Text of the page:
Can you define the word customer? What does it mean to be a customer for your business?
Do you consider customers as people who just buy your products or services?
Are there different types of customers? If you cannot answer these questions, then how in the world can you develop customer loyalty?
Over the years, I have come to define customers as:
“Individuals engaged in transactions for mutual benefit or gain.”
In this way, the definition extends beyond paying customers – to people who conduct transactions that result in some benefit or gain.
Much is written about both external customers (clients) and internal customers (employees) especially with the 21st century business focus on customer loyalty through improved customer service.
Research continues to reveal that companies with high levels of loyal customers experience far greater growth both in sales and profits.
Over the years from my corporate to my consulting experiences, I have come to identify customers whether internal or external as one of these 3 types:
Explorers – These individuals, as clients, buy what you sell, explore to buy more and are the sources for innovation. Employees who are explorers do their job with focus and then explore to see how they can help others. Explorers are loyal and will rave about your business to everyone they meet.
Vacationers – As clients, they patronize your business, but will travel next door if the price is better. Vacationers as employees will do their work, but can be easily distracted. They will hardly ever go beyond what they are supposed to do. Whether the vacationers are clients or employees, their loyalty can be quickly switched to your competition.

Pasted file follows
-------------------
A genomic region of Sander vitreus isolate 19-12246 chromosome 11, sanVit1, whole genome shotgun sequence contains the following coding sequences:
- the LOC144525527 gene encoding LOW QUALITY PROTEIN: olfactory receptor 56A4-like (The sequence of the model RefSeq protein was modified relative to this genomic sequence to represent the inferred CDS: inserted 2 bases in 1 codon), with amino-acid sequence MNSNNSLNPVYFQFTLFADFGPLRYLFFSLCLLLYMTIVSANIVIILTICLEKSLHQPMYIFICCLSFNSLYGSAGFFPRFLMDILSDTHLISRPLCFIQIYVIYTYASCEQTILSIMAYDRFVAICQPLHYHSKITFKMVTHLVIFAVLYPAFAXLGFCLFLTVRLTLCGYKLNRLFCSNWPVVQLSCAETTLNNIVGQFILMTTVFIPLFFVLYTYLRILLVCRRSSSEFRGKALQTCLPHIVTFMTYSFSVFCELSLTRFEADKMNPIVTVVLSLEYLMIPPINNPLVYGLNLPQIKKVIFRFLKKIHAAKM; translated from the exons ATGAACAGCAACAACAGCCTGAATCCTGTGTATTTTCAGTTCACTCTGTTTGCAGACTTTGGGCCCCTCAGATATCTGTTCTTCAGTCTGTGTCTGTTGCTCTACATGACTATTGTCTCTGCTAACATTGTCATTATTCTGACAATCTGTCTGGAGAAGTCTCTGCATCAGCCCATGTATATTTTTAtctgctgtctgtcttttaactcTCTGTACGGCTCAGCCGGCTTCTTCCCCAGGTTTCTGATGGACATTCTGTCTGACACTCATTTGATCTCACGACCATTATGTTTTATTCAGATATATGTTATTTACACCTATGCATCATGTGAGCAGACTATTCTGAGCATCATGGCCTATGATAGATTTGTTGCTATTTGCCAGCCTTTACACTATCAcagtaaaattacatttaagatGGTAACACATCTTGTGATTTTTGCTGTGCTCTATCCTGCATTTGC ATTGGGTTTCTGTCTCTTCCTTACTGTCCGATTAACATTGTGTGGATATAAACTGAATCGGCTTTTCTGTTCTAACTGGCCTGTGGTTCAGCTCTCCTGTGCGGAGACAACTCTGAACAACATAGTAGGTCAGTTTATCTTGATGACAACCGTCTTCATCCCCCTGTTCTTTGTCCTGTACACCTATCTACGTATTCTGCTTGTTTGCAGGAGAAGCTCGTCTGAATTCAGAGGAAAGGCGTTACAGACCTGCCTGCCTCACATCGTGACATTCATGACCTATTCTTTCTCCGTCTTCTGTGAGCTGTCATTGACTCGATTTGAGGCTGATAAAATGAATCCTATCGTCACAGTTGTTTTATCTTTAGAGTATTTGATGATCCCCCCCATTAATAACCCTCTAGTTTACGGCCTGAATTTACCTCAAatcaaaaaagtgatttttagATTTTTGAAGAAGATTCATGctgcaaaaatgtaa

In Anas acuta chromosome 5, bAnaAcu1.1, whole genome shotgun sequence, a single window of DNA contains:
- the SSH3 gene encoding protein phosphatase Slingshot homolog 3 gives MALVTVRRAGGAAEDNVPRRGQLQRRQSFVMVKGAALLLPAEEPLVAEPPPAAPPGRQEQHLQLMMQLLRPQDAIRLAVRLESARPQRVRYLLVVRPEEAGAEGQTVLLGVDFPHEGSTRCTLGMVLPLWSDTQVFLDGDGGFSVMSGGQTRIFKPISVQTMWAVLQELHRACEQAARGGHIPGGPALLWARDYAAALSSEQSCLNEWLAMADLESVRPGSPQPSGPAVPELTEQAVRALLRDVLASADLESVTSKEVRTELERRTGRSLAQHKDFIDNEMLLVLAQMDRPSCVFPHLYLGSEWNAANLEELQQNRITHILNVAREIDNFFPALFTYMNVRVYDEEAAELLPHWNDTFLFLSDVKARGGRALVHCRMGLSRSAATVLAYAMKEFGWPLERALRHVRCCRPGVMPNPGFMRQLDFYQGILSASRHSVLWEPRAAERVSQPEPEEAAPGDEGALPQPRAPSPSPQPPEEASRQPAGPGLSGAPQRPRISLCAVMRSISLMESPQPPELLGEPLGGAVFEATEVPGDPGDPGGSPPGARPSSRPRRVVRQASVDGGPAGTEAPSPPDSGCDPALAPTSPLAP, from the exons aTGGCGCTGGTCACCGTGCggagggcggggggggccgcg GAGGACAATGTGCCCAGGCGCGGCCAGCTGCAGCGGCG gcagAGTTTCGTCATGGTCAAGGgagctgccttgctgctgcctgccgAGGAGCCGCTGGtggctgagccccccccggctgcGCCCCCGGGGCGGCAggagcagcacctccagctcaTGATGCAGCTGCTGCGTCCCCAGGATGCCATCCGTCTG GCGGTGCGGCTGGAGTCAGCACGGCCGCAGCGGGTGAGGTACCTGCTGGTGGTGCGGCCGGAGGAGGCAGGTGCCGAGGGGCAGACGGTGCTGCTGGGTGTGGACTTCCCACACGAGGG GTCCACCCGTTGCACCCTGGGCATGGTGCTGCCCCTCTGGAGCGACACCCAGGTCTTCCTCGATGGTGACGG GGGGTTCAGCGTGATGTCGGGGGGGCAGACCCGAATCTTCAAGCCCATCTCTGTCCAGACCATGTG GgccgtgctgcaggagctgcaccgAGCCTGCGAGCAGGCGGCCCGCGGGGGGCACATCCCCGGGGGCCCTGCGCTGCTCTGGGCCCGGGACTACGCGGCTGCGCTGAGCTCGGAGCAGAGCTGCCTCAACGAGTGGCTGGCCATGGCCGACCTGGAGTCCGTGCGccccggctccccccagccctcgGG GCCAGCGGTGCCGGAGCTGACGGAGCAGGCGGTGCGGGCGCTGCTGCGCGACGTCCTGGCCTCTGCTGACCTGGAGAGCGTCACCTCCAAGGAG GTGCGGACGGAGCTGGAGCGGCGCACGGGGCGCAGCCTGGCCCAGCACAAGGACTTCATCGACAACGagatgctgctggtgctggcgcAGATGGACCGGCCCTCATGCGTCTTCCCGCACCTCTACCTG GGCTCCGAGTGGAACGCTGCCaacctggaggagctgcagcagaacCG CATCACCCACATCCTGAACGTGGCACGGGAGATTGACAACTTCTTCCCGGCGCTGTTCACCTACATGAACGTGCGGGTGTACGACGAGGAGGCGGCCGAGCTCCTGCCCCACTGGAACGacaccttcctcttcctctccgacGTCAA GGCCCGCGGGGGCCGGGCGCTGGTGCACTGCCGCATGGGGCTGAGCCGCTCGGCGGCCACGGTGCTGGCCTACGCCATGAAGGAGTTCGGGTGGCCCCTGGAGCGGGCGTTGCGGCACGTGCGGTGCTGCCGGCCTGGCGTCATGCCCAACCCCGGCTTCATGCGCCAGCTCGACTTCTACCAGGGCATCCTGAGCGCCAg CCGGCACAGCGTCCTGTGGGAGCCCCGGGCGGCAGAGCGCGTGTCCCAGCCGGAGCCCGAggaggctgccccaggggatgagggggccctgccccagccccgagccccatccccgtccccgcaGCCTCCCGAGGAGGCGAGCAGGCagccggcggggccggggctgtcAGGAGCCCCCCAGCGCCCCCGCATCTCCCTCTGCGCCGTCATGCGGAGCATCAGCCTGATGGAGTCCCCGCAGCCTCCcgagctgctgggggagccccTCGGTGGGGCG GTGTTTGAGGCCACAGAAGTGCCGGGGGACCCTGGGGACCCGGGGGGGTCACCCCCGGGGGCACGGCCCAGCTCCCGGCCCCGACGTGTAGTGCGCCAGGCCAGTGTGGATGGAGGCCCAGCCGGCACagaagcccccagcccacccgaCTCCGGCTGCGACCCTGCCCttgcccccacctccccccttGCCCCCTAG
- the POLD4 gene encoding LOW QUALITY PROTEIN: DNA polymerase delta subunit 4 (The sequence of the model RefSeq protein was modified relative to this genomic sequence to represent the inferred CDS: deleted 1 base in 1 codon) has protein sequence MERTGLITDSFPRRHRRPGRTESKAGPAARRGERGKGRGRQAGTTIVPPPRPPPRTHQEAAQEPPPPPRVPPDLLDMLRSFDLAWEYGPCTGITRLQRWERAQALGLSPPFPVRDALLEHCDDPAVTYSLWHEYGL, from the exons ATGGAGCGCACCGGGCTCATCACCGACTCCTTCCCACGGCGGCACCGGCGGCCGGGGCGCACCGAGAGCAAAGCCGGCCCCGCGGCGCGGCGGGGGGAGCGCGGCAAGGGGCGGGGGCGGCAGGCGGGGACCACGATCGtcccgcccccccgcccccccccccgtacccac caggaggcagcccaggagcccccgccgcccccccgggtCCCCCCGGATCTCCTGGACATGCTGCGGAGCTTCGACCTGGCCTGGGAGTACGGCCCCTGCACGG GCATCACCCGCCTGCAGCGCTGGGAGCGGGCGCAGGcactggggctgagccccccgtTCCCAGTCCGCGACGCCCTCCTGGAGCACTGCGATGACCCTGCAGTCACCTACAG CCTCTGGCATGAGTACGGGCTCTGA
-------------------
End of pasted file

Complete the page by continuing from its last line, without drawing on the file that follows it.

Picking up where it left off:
Prisoners – Now, these folks truly do not want to be in your business. Possibly, your business is geographically close to them or you are the only distributor for a specific product or service.
Given a choice, they would not purchase from you even if you gave it to them for free. And when they do purchase from you they make incredible demands. If they are employees, prisoners barely do their work and are constantly complaining. Prisoners have no loyalty and will quickly share their displeasure with 6 to 10 other individuals.
Customer Service Coaching Tip: Take action by looking at your customers both external and internal. Identify any prisoners and determine how you can fire them even if they are paying customers.
Then set goals within your customer loyalty growth action plan to begin to convert a percentage of your vacationers into explorers. Track the results from that action plan.
You should realize both an increase in profitability and a decrease in operating costs.
About the Author
Leanne Hoagland-Smith coaches small businesses to large organizations and high school students to entrepreneurs to double performance by closing the gap between today’s outcomes and tomorrow’s goals.